Abstract

http://ssrn.com/abstract=1846784
 
 

Footnotes (119)



 


 



Drug Abuse: An Exploration of the Government's Use of Mefloquine at Guantanamo


Mark Denbeaux


Seton Hall University - School of Law

Sean August Camoni


affiliation not provided to SSRN

Brian Beroth


affiliation not provided to SSRN

Mehgan Chrisner


affiliation not provided to SSRN

Chrystal Loyer


Seton Hall University, School of Law '13

Paul W. Taylor


Seton Hall University - School of Law - Center for Policy & Research

Kelli Stout


affiliation not provided to SSRN

May 19, 2011

Seton Hall University School of Law Center for Policy & Research Paper No. 2010-33

Abstract:     
Mefloquine is an antimalarial drug that has long been known to cause severe neuropsychological adverse effects such as anxiety, paranoia, hallucinations, aggression, psychotic behavior, mood changes, depression, memory impairment, convulsions, loss of coordination (ataxia), suicidal ideation, and possibly suicide, particularly in patients with a history of mental illness. A prescribing physician must exercise caution and informed judgment when weighing the risks and potential benefits of prescribing the drug. To administer this drug with its severe potential side effects without a malaria diagnosis and without taking a patient’s mental health history is not medically justified. Yet as a matter of official policy, the standard operating procedure implemented by the United States military at Guantanamo Bay was to administer high doses of mefloquine to detainees whether or not any use of the drug was medically appropriate and without consideration of the detainees’ mental health.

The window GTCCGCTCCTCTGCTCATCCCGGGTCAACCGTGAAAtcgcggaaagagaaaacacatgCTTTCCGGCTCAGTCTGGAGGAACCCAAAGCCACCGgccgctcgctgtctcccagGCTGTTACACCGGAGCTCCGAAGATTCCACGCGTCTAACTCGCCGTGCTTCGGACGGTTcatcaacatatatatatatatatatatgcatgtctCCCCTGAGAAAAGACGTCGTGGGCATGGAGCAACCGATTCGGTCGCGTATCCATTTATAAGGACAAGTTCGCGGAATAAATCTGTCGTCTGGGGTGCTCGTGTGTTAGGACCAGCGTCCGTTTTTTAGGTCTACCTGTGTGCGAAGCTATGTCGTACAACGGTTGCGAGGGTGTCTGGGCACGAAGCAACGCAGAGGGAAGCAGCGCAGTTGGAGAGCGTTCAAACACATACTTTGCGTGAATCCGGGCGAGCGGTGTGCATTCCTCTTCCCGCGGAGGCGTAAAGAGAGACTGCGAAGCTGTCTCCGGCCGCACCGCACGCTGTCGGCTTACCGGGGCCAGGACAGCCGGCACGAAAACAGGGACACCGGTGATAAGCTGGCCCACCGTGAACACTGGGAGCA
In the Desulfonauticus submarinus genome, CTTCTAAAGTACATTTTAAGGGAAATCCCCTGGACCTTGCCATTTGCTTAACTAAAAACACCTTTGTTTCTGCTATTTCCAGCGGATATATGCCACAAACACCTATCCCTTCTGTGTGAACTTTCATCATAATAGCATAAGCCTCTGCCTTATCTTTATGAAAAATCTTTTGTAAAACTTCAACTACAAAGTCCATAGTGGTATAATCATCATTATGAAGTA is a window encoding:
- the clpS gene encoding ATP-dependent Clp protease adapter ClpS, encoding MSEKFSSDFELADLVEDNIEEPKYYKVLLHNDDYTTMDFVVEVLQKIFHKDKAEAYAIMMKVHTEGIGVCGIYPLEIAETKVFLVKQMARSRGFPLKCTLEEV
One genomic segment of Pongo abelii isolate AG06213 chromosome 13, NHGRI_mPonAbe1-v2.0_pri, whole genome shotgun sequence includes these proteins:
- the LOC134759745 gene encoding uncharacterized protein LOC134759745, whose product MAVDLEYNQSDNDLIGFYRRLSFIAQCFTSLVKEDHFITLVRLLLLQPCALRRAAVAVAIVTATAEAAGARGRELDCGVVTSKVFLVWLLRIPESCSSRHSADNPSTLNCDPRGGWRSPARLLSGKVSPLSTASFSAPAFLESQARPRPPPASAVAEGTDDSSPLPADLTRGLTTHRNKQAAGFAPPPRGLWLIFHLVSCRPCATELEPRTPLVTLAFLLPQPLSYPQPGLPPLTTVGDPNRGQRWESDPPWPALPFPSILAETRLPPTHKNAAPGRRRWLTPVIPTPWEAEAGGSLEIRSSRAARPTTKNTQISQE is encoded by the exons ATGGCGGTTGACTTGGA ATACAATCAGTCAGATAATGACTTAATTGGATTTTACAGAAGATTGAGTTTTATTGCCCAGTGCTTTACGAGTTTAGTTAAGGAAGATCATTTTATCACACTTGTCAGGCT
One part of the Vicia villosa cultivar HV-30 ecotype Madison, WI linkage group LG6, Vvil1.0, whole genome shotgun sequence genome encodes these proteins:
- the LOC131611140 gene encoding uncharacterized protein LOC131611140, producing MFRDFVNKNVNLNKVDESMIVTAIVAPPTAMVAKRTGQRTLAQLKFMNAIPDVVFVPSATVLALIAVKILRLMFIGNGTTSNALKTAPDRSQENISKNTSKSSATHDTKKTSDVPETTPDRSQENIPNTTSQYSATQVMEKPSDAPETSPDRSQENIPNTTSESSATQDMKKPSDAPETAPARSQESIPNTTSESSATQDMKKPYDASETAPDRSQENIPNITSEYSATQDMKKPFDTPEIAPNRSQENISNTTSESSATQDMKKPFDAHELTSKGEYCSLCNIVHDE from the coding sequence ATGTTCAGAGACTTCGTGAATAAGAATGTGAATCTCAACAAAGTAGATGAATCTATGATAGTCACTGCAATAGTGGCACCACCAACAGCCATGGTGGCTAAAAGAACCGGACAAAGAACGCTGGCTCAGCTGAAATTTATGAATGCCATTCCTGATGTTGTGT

It is clear that the military employed a medically inappropriate treatment regime at Guantanamo Bay (GTMO). It is less clear why, although the available evidence supports several possible conclusions. In view of the continued and unexplained refusal of the government to release full medical records for all detainees, it is not possible to determine whether this conduct was gross malpractice or deliberate misuse of drug. In either case, it does not appear plausible from the available evidence that mefloquine was given to treat malaria. This suggests a darker possibility: that the military gave detainees the drug specifically to bring about the adverse side effects, either as part of enhanced interrogation techniques, experimentation in behavioral modification, or torture for some other purpose. While this Report does not reach a conclusion about the actual conduct, it does explore the legal rules that would apply were it determined that mefloquine was administered not to treat malaria but rather to exploit the neuropsychiatric effects of the drug.

Number of Pages in PDF File: 32

Keywords: Guantanamo, torture, detention, medicine, treatment, medical experimentation, bioethics, physicians, doctors, malaria, mefloquine, hallucination, disorientation, suicide, mental health, interrogation, malpractice, behavioral modification, drug, physician, doctor

Accepted Paper Series


Download This Paper

Date posted: May 24, 2011 ; Last revised: May 31, 2011

Suggested Citation

Denbeaux, Mark and Camoni, Sean August and Beroth, Brian and Chrisner, Mehgan and Loyer, Chrystal and Taylor, Paul W. and Stout, Kelli, Drug Abuse: An Exploration of the Government's Use of Mefloquine at Guantanamo (May 19, 2011). Seton Hall University School of Law Center for Policy & Research Paper No. 2010-33. Available at SSRN: http://ssrn.com/abstract=1846784

Contact Information

Mark Denbeaux (Contact Author)
Seton Hall University - School of Law ( email )
One Newark Center
Newark, NJ 07102-5210
United States
Sean August Camoni
affiliation not provided to SSRN ( email )
Brian Beroth
affiliation not provided to SSRN
Mehgan Chrisner
affiliation not provided to SSRN
Chrystal Loyer
Seton Hall University, School of Law '13 ( email )
One Newark Center
Newark, NJ 07102-5210
United States
Paul W. Taylor
Seton Hall University - School of Law - Center for Policy & Research ( email )
One Newark Center
Newark, NJ 07102-5210
United States
Kelli Stout
affiliation not provided to SSRN ( email )
Feedback to SSRN


Paper statistics
Abstract Views: 450
Downloads: 54
Download Rank: 225,054
Footnotes:  119

© 2014 Social Science Electronic Publishing, Inc. All Rights Reserved.  FAQ   Terms of Use   Privacy Policy   Copyright   Contact Us
This page was processed by apollo8 in 0.235 seconds